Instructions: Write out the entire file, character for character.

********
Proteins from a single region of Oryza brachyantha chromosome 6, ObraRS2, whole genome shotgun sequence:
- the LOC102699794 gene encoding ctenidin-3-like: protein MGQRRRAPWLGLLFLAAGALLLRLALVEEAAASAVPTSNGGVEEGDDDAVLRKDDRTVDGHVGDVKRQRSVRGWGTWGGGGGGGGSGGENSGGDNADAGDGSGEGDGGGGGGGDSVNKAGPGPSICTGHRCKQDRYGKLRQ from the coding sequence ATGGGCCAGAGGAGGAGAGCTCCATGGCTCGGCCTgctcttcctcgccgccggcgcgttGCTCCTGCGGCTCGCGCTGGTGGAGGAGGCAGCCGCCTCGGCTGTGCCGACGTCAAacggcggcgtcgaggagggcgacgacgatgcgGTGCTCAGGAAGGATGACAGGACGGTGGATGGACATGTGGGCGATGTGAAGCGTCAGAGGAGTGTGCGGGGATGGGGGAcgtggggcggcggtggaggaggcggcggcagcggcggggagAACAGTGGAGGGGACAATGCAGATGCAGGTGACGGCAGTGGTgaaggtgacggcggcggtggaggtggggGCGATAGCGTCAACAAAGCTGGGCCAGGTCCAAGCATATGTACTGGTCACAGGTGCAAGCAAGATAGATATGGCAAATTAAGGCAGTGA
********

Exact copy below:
Proteins from a single region of Oryza brachyantha chromosome 6, ObraRS2, whole genome shotgun sequence:
- the LOC102699794 gene encoding ctenidin-3-like: protein MGQRRRAPWLGLLFLAAGALLLRLALVEEAAASAVPTSNGGVEEGDDDAVLRKDDRTVDGHVGDVKRQRSVRGWGTWGGGGGGGGSGGENSGGDNADAGDGSGEGDGGGGGGGDSVNKAGPGPSICTGHRCKQDRYGKLRQ from the coding sequence ATGGGCCAGAGGAGGAGAGCTCCATGGCTCGGCCTgctcttcctcgccgccggcgcgttGCTCCTGCGGCTCGCGCTGGTGGAGGAGGCAGCCGCCTCGGCTGTGCCGACGTCAAacggcggcgtcgaggagggcgacgacgatgcgGTGCTCAGGAAGGATGACAGGACGGTGGATGGACATGTGGGCGATGTGAAGCGTCAGAGGAGTGTGCGGGGATGGGGGAcgtggggcggcggtggaggaggcggcggcagcggcggggagAACAGTGGAGGGGACAATGCAGATGCAGGTGACGGCAGTGGTgaaggtgacggcggcggtggaggtggggGCGATAGCGTCAACAAAGCTGGGCCAGGTCCAAGCATATGTACTGGTCACAGGTGCAAGCAAGATAGATATGGCAAATTAAGGCAGTGA